The Definition of Law

Law is a system of rules and customs developed to regulate and control various aspects of life such as crime, trade, property, family, social relations, finance and more. It is controlled and enforced by the governing authority. Jurists have defined Law in different ways but mainly as a means to an end, which is the securing of justice.

The most common definition of Law is the societal view, whereby law is what society (or a represented majority) believes to be necessary for orderly governance and the protection of its people. This view of law is very common and pervasive in the modern world.

Other theorists have viewed law from a more idealistic perspective, whereby law is a moral and unchanging concept. These views on the nature of law are more difficult to define, but a number of ideas have been put forward. These include Jean-Jacques Rousseau’s concept of natural law, Jeremy Bentham’s utilitarian ideas and John Austin’s analytical positivism.

The practical definition of law is that it is the body of laws in a country, including case law, statutes, codes and treaties. These laws cover a wide variety of topics, such as air law which concerns aviation regulations and standards; environmental law which deals with protection of the environment; criminal law which covers the prosecution and punishment of crimes; constitutional law which covers the basic structure of a country’s legal system and administrative laws which are the procedures that courts must follow when hearing cases.

A key aspect of the practical definition of law is that it must be adaptable to changing situations. This can be seen in the way that a court may issue an opinion which departs from existing precedent or by issuing a decision in a case of first impression. The same is true of legislatures which may repeal or amend statutes and the higher courts can strike down a piece of legislation on constitutional grounds.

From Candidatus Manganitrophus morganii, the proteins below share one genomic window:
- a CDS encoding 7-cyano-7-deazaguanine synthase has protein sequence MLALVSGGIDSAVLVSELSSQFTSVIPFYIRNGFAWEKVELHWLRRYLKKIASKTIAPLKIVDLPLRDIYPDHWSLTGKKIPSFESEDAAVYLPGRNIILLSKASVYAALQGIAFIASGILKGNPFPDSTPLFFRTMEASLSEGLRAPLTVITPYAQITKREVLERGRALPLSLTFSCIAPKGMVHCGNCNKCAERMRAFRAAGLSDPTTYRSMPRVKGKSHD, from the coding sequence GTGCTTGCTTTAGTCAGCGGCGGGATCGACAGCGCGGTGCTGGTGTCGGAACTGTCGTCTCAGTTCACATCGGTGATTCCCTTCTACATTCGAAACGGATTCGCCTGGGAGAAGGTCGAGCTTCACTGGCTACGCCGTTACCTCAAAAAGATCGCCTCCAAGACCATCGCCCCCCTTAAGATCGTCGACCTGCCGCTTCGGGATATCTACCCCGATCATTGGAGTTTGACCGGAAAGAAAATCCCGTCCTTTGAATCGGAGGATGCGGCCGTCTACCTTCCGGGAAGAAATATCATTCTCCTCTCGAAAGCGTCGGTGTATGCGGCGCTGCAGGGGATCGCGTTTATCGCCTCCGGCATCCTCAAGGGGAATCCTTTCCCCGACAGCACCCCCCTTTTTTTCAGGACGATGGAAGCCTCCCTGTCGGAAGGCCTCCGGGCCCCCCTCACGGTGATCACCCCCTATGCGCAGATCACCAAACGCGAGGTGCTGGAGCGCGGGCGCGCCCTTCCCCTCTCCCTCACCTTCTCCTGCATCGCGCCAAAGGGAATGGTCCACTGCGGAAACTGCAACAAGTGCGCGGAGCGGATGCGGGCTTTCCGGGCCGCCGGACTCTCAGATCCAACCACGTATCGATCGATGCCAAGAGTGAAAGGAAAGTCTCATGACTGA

Some of the most important functions of law are establishing standards, maintaining order and resolving disputes. These are important for any society and many countries have laws that aim to achieve these goals through the use of a civil or criminal court. Other important functions of law are to safeguard the privacy of individuals and restrict the ability of government to confiscate private property. These principles are embodied in laws that protect the freedoms of speech, religion and assembly, as well as the rights to equality and privacy contained in the Universal Declaration of Human Rights. Finally, laws can also serve to penalise polluters in the context of environmental law. This is a function which has been undertaken by governmental bodies such as the Environmental Protection Agency in the UK and the International Civil Aviation Organisation in the US. Similarly, private companies can make arrangements with third parties to provide them with liability insurance. This provides the company with a financial incentive to comply with environmental legislation. However, the insurance industry may also be able to impose its own regulations and this could potentially conflict with legislative intent.